The Collegian
Thursday, August 18, 2022

Don't be afraid to be a spectacle

Go crazy. Crazy like this guy I saw Sunday when I got to go to the live concert with Dave Matthews and Tim Reynolds. I don't know who he is, but he was on the floor of the Siegel Center with hundreds of people behind him in the audience watching him completely let loose. He had his own personal variation that was a combination of running in place, karate, krump and Irish step all piled into one. He was seriously getting into it. I didn't join him because I thought it was funny at first, but eventually I realized how much I respected him for his ability to lose himself in the music. No drugs, no alcohol, just a love for Dave and Tim.

While everyone around me watched Dave play incredible music and this guy lose control, I realized that I could never decide whether we should all grow up or never grow up at all. In some ways I think it's safe to say that we college students aren't responsible adults, but we also have this tendency toward grownup forms of insecurity. Insecurity is almost the cornerstone of academia because each new bit of knowledge is another laurel for your confidence to rest on. The academic environment breeds cautioned speech, thoughtful prose and "impartial" research. If there's one thing I've learned while going through college, it's that I can never know as much as the next person, and if I have a revolutionary thought, there's a good chance someone else is having the same thought elsewhere. This doesn't mean that I should give up on school, but when push comes to shove it's not my work that makes me who I am so I don't have to base my life on it.

I read a completely madeup story once about a graduate of the Harvard Business School vacationing on the coast of Mexico. While walking down the beach, he noticed a local man coming in from his day of fishing with just enough fish to feed his family for the day. When the American saw this he asked, "What is you life like here on the coast?"

The fisherman replied, "I fish every day for just enough fish for my family, and then I go into town at night, sip whiskey and play the guitar with my friends."

Amazed, the American exclaimed, "I can help you! I'm a student of business, and I'm sure that you can build your one fishing boat into an entire fleet if you are just willing to put in a little extra work every day. You might even be able to sell your fishing company to a large corporation in New York or L.A. and move up in the administrative ranks."

To this the fisherman replied, "And after I move away from home and make lots of money, what will I do with my life?"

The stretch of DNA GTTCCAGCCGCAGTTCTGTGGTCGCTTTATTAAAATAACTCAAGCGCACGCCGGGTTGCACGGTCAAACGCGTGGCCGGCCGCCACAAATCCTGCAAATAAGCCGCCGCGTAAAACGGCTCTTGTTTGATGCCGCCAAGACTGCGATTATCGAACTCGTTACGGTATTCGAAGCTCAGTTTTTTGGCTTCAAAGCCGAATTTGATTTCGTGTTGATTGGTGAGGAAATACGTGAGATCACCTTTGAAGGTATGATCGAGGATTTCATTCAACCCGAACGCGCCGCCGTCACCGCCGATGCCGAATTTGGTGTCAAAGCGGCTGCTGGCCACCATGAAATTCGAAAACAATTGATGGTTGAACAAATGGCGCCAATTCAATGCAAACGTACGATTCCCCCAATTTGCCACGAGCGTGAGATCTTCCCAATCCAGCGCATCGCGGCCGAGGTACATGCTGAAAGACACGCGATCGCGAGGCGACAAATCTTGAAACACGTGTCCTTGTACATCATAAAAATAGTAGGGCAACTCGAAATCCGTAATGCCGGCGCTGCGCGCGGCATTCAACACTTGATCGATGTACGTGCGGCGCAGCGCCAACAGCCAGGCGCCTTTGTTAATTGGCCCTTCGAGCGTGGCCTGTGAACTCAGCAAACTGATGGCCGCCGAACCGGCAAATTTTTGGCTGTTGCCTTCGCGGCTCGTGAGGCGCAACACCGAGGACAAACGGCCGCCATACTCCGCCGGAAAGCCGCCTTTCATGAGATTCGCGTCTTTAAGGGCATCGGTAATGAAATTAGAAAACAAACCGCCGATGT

"Well," said the American, "I guess near the end of your life you could retire, buy a small house on the coast of Mexico, fish during the day and at night go into town to sip whiskey and play guitar with your friends."

I think we should learn to live life now instead of waiting until we go abroad, go home for the summer or a long way down the road when we enter retirement. And I'll note that as with all my columns, I should probably start to take my own advice. For this reason, I've decided we should start to go a little crazy at this school in a new sort of way. With the season coming to a close, I can't stress enough the potential of the football games. I understand there are more sporting events than just football, but I've grown up with football and personally seen the crowd it brings. There are only three more games left in the season and they are all conference games. We need some energy to build off in the last few weeks while the guys on our team make sure to put forth some serious effort. Considering there is only one home game left, I'm ready to see the student body rally behind our guys on the home field. And why not? They work out in the mornings and evenings to get ready for these games - the least we can do is show them we care. Wear face paint, scream the chants, watch closely and learn to lose yourself for the sake of the game.

How often are we so passionate about something that we completely lose our dignity for it? Honestly, that guy at the concert had tons of people laughing at him, but he did what he wanted to do and that's what matters. It doesn't have to be noble (though that can also be the case) and you don't always have to look cool. It's more of a mindset. Let loose in the most childish of ways, but make sure to be safe while you wear your red and blue at the next game. Since we're all going to eventually become adults of some sort, we should make a point to become the sort of people who are able to be childish and responsible at the same time. It's like growing up, but in the overgrown child sort of way. Am I right?

Contact staff writer Michael Rogers at michael.rogers@richmond.edu

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